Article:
Wait Time

ER Wait Times

When is CCHC Urgent Care busiest? Based on 6 months average of patients treated.

Urgent Care Wait Times

Least busy at 8 am. Most busy at 9am and gradually less busy throughout the day until 7pm.
Least busy at 8 am. Most busy at 9am and gradually less busy throughout the day until 7pm.
Least busy at 8 am. Most busy at 9am and gradually less busy throughout the day until 7pm.
Least busy at 8 am. Most busy at 9am and gradually less busy throughout the day until 7pm.
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Published on May 10, 2016

CCH Recognized for Care of Opiate-Exposed Infants

Cape Cod Healthcare is pleased to announce that Cape Cod Hospital has been designated as a Center of Excellence for Education and Training for Infants and Families Impacted by Neonatal Abstinence Syndrome by the Vermont Oxford Network. The designation is awarded to health centers that successfully train at least 85 percent of their designated care team using a novel online training platform to complete 17 critical, evidence-based learning lessons.

Participating centers were encouraged to implement a standardized education and training program for their healthcare team and strive to become a Center of Excellence in NAS Education and Training. In April, the Cape Cod Hospital maternity and pediatrics team received word that Cape Cod Hospital has met the Vermont Oxford Network goal of standardized education and training to become a Center of Excellence.

The Vermont Oxford Network (VON) is a non-profit voluntary collaboration of healthcare professionals established in 1988. Its mission is to improve the quality and safety of medical care for newborn infants and their families through coordinated research, education and quality improvement projects.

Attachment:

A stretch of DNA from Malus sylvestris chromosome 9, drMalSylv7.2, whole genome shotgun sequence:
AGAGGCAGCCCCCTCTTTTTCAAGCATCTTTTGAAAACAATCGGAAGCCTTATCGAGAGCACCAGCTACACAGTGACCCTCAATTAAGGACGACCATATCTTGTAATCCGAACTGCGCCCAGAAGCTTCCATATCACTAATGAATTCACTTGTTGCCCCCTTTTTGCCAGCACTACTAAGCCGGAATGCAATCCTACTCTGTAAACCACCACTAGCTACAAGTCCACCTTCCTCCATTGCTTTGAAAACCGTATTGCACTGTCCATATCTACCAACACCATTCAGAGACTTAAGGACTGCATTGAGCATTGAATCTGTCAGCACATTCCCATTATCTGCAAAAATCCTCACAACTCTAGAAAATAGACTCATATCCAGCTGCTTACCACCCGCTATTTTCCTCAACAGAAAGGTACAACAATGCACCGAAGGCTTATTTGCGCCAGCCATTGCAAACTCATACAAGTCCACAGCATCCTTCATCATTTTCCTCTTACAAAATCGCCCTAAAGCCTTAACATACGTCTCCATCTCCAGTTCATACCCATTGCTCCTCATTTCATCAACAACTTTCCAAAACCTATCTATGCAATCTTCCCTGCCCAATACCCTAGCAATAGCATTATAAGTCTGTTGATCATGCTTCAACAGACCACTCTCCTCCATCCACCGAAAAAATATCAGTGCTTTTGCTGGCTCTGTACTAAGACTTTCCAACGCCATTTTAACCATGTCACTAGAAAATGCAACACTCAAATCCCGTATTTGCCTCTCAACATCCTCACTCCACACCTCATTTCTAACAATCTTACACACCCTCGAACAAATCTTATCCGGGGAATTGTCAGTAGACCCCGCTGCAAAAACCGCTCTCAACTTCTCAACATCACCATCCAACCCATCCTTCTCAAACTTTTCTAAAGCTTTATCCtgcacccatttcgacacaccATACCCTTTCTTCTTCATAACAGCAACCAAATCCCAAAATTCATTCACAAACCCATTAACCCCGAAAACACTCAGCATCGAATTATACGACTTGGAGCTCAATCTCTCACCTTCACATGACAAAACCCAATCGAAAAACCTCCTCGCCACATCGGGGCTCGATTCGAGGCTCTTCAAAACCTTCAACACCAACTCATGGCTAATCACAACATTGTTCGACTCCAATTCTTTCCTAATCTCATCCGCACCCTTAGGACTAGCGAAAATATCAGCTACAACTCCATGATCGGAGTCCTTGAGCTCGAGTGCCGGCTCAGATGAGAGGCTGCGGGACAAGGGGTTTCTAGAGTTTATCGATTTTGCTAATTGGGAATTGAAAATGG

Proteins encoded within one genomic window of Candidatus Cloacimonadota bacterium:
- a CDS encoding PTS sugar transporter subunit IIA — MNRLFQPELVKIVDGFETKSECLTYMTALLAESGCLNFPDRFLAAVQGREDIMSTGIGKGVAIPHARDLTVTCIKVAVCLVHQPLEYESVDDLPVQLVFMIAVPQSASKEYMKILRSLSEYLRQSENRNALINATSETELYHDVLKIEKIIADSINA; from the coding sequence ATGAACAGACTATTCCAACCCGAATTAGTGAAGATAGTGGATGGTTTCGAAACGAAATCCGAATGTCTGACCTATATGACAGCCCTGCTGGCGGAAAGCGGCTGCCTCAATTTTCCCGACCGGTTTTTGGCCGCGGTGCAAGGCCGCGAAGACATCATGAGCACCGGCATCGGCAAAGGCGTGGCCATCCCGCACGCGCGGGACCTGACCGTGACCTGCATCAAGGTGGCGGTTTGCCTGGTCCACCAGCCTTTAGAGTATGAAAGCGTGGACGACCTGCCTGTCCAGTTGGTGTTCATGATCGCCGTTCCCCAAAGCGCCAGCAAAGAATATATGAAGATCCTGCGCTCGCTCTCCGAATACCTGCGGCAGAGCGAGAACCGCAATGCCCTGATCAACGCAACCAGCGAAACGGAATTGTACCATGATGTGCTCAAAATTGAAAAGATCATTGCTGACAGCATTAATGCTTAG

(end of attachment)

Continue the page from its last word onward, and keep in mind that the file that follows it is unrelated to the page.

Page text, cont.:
Since 2013, Cape Cod Hospital physicians and nurses have participated in neonatal abstinence syndrome (NAS) quality improvement initiatives and trainings sponsored by the VON. More than 20 Cape Cod Hospital clinicians recently completed VON’s process improvement project: iNICQ 2014: Structuring Success in the Care of Infants and Families Affected by Neonatal Abstinence Syndrome.

This Internet-based collaborative engaged 110 centers from around the U.S. in improving the quality, safety and value of care for substance-exposed infants and their families. Centers participated in a series of live webinars, developed structured improvement programs, audited their local practice outcomes and benchmarked with others.

“Taking care of the most vulnerable members of our community is at the heart of what we do,” said Cape Cod Healthcare President and CEO Michael K. Lauf. “Certainly, newborn babies struggling with the effects of opiate exposure and addiction are among the most fragile, and we must do all we can to make sure they have the healthiest, safest possible start in life.”

“Our incredible team of obstetricians, pediatricians, nurses and maternity and pediatrics staff has gone above and beyond to learn the latest skills to give these babies the specialized care they need and deserve,” he continued. “I’m honored to work with this exceptional group and congratulate them on their hard work and commitment, which has earned this recognition from the Vermont Oxford Network. They are leading the way in best-practice care of these infants who are innocent victims of the opiate addiction crisis.”

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